COVER STORY—A journey of faith: As I Lay Dying … in this pandemic

What Is Lost in Our Final Passages? Human Touch

And, what have we gained? Angels emerging among us

THIS WEEK’S ReadTheSpirit Cover Story by one of our most beloved columnists, Benjamin Pratt, marks our American milestone of 150,000 lives lost to this pandemic. In recent days, the death rate has risen to more than 1 American dying every minute of the day and night around the clock. How can we even begin to grasp the enormity of the loss?

As a master pastoral counselor and writer, Ben’s story this week honors the countless medical personnel who have stepped in at the end of life as virtual angels helping families to connect with their loved ones in those final moments. Please read this story and share it with friends.


Books that Help in the Midst of Trauma and Grief

If you have lost a loved one, you already are telling your own family stories—perhaps about a kind nurse holding a smartphone in the ICU as your Mom or Dad, Grandpa or Grandma died.  At our publishing house, we are familiar with the challenges of caregiving and grief. Our publishing house’s writers, including Ben Pratt and many others, have been producing helpful books for many years. Please read Susan Stitt’s column about four helpful books, and share that with friends, as well.


‘Answer the highest calling of your heart’


‘STAND UP for what you truly believe,’ the late John Lewis wrote shortly before his death, asking that his last letter be published on the day of his memorial service. It was published in The New York Times, which has a paywall excluding most readers. The letter is in public domain and we are reproducing it this week so you can easily save it, print it if you wish—and share it with friends.

America’s future depends on our faith in elections.

THE QUIET FIRE SERIES turns, this week, to the election of 1864 in light of an outlandish proposal that Americans postpone the November election. Lincoln was crystal clear on his refusal to waver on the 1864 election—even though he expected that he was going to lose! The greater good was maintaining our faith in the American election system, he argued. This is a column you’ll want to share with friends this week.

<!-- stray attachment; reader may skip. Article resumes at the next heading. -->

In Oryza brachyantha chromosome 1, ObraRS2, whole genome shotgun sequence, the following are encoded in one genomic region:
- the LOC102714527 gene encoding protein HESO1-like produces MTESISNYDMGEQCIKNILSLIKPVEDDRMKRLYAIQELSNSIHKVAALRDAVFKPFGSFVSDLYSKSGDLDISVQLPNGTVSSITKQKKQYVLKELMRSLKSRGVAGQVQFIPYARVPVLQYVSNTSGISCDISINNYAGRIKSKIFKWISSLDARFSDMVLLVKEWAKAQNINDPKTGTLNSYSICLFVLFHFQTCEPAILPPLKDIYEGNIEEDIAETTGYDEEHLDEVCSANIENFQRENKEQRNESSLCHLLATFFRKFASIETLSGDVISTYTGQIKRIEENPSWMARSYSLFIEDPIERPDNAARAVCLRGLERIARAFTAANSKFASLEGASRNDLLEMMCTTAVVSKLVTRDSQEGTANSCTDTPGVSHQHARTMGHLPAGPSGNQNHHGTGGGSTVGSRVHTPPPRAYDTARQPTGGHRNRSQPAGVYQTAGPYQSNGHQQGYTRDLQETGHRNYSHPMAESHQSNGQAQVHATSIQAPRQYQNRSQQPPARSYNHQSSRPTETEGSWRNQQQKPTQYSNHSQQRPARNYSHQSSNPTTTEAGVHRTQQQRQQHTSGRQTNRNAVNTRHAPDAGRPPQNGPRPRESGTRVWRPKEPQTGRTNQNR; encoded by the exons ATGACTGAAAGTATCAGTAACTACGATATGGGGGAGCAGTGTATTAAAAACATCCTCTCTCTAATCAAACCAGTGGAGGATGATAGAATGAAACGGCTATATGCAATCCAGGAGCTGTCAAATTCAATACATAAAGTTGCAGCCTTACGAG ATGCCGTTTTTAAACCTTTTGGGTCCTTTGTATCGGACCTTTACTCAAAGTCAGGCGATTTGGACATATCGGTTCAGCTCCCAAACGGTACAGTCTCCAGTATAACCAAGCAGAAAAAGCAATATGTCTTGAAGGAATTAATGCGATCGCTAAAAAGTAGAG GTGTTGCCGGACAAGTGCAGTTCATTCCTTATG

Holidays & Festivals

Rakhsa Bandhan


IN INDIAN COMMUNITIES around the world, Raksha Bandhan is usually one of the sweetest and most colorful holidays, each year. Traditionally, sisters would tie home-made bracelets around their brothers’ wrists to honor their relationships. Families would serve sweets; gifts were exchanged. Lots of relatives traveled on mass transit for these special gatherings. This year? Stephanie Fenton has the story about the holiday and the need for creative adaptations this year.




OUR FRIEND IN ITALY, journalist Elisa Di Bendetto, just profiled Indian religion writer Priyadarshini Sen about the wide range of stories she is reporting these days from South Asia. Religion and politics are merging in new ways in India, which is dangerous to some of that nation’s many religious minorities. While navigating those turbulent waters, she also is finding inspiring stories about people whose faith leads them to help build healthier communities. Please, enjoy Elisa’s profile of this Indian journalist, which appears on the website of the International Association of Religion Journalists.



And Speaking of Inspiring Journalists …


Love sports? Then, you probably would agree that there is a spiritual side to sports. Right now, our contributing columnist and veteran journalist Martin Davis is working on an entire book of stories about high school coaches nationwide—men and women, black and white, famous and unsung heroes alike. He recently appeared on the podcast Mind of a Coach with Zach Davis. If you like this idea, then you’ll enjoy hearing Martin and Zach talk.